My Boss Called Me A Crude Name

Question to Ask the Workplace Doctors about a boss’ name calling:

My boss called me a bitch and said if I walked out the door I was done.

Signed, Hurt and Angry

Dear Hurt and Angry:

This certainly sounds like an unpleasant situation! Apparently there have been a lot of things going on already or something very serious happened right then, to create such an angry situation. If you work for a medium or large company you can complain about the rudeness to the Human Resources section or to your boss’s boss. But, if you work in a small business, you probably have no one to go to, because the boss is the top person.

You don’t say what happened after that, or if you walked out the door. Apparently you threatened to quit and he or she threatened you with being fired. If you left, you will probably be happier someplace else anyway. If you didn’t leave, you and your boss need to talk about the situation.Your boss called you a bitch—never a pleasant thing to hear.

That word nearly always is used to describe someone who is hard to get along with, griping or mean or nasty to someone. I don’t expect you think those descriptions fit you. It would be good to do some thinking about why it was said and if you’ve been talked to about your behavior before.I’m not saying you are at fault, just saying that there is a chance your behavior added to the problem, even though your boss obviously didn’t handle it well.

Your boss may be difficult to work with and the two of you multiply the problem. Or, maybe he or she just has been allowed to be rude to people for a long time. If you know others there who will talk to you honestly, maybe you can learn from their viewpoint, Whatever happens, you will need to decide whether it is worth it to you to try to rebuild a workable relationship with your boss. If you talk to him, try a reasonable and honest approach: “Jim, I know we sometimes don’t get along, but when you called me a bitch, it hurt my feelings and shocked me. Then when you threatened to fire me if I left, I was double shocked. I don’t want us to have those kind of bad feelings toward each other. Is there anything I can say or do to make things better at this point?”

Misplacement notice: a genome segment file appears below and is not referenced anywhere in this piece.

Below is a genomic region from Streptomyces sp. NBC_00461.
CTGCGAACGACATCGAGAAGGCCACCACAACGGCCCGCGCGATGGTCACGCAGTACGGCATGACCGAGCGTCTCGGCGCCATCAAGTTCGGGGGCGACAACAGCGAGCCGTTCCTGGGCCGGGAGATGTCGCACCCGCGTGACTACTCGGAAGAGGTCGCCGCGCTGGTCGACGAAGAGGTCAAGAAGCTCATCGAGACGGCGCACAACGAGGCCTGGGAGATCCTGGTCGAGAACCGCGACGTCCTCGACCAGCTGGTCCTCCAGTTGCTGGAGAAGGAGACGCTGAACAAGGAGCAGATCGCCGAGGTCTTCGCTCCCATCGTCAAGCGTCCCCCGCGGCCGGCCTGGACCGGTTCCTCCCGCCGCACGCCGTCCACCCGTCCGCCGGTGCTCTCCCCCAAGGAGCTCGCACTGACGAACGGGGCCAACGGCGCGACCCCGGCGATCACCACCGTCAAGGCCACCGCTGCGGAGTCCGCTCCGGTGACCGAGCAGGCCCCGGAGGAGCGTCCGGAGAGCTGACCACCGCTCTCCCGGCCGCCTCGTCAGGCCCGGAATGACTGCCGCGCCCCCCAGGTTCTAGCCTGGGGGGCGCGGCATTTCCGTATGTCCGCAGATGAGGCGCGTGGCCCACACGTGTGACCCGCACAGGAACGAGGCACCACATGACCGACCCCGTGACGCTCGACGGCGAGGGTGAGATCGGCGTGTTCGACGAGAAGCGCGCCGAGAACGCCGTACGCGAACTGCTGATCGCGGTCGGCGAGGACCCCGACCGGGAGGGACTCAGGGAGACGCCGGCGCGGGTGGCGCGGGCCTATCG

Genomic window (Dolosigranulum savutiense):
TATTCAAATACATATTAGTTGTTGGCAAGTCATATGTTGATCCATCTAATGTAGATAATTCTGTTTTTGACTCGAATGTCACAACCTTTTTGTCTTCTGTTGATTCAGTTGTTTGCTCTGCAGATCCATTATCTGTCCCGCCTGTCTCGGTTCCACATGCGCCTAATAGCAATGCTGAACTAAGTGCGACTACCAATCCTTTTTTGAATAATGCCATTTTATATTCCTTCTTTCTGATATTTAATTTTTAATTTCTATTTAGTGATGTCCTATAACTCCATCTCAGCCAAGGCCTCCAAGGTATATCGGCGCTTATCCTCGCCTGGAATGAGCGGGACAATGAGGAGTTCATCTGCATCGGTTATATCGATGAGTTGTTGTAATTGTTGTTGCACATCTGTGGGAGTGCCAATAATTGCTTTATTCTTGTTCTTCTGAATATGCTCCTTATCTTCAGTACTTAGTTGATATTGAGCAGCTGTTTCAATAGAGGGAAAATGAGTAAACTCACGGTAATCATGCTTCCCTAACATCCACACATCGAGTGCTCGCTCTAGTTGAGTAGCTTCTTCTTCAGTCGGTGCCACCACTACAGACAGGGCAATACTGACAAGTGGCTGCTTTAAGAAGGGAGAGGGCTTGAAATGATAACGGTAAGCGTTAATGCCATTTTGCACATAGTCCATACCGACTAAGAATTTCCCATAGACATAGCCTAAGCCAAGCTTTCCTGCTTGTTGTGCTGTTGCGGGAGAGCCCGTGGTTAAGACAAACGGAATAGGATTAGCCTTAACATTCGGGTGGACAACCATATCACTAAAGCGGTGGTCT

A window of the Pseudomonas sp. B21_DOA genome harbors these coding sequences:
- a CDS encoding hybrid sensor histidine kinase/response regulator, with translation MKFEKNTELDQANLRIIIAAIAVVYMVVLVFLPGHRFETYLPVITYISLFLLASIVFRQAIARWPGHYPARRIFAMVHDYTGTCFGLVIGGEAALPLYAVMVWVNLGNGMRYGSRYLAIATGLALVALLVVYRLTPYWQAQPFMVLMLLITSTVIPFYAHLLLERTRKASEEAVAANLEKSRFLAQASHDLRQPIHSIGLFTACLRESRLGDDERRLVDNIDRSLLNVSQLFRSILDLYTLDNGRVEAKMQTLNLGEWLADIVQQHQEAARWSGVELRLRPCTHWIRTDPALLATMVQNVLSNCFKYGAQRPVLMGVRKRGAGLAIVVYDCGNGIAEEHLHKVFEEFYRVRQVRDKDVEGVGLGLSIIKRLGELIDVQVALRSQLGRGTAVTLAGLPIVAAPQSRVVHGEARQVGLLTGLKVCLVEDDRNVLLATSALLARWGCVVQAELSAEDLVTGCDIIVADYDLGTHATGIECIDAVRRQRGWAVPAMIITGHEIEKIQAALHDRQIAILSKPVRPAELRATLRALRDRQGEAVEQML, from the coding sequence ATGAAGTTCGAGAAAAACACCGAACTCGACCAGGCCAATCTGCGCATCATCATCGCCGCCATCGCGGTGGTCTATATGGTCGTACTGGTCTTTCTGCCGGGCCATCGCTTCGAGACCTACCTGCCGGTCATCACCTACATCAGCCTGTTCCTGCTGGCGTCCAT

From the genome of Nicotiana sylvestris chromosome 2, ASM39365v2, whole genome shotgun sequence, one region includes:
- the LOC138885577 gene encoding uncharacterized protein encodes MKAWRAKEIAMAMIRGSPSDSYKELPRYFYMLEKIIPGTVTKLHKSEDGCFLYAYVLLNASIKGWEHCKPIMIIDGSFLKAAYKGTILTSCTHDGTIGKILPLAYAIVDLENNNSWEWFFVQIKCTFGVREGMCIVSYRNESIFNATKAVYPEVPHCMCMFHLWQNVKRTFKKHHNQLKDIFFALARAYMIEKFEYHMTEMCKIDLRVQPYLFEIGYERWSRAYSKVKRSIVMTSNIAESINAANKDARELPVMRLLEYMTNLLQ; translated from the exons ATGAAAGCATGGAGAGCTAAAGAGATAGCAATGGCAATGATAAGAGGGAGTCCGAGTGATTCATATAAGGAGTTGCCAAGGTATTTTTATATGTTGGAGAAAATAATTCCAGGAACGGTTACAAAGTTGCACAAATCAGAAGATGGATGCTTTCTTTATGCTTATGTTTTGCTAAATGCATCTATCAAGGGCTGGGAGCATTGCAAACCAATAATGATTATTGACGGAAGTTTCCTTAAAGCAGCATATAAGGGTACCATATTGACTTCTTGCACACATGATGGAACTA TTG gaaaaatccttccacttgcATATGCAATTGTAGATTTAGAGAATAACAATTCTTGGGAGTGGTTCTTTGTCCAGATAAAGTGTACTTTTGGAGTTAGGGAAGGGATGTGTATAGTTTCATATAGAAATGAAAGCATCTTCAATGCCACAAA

That might not help, but it won’t hurt. If you want to keep your job and you don’t want this kind of thing to happen again, you may have to be the one to make adjustments. If you have someplace better to go, you may decide to just get out of this unpleasant work environment and try something else. Whatever you decide you will probably feel badly for awhile.I hope you can use this as a way to look at your work and your behavior–how you treat people, how you converse with your boss and how you handle being directed about work. If all of that is acceptable, then maybe it’s time you got out of a bad job.

I wish there was something magical I could tell you to make all of this easier to handle, but I’m afraid there isn’t anything to make this feel better. It’s something you will have to examine and work through. If you can do that you will show your maturity and professionalism, whatever your line of work.If you have the time to do so, please let us know what happens with this. We may be able to use your experiences to help others. Best wishes with all of it.

Tina Lewis Rowe

Tina Lewis Rowe

Tina had a thirty-three year career in law enforcement, serving with the Denver Police Department from 1969-1994 and was the Presidential United States Marshal for Colorado from 1994-2002. She provides training to law enforcement organizations and private sector groups and does conference presentations related to leadership, workplace communications and customized topics. Her style is inspirational with humor.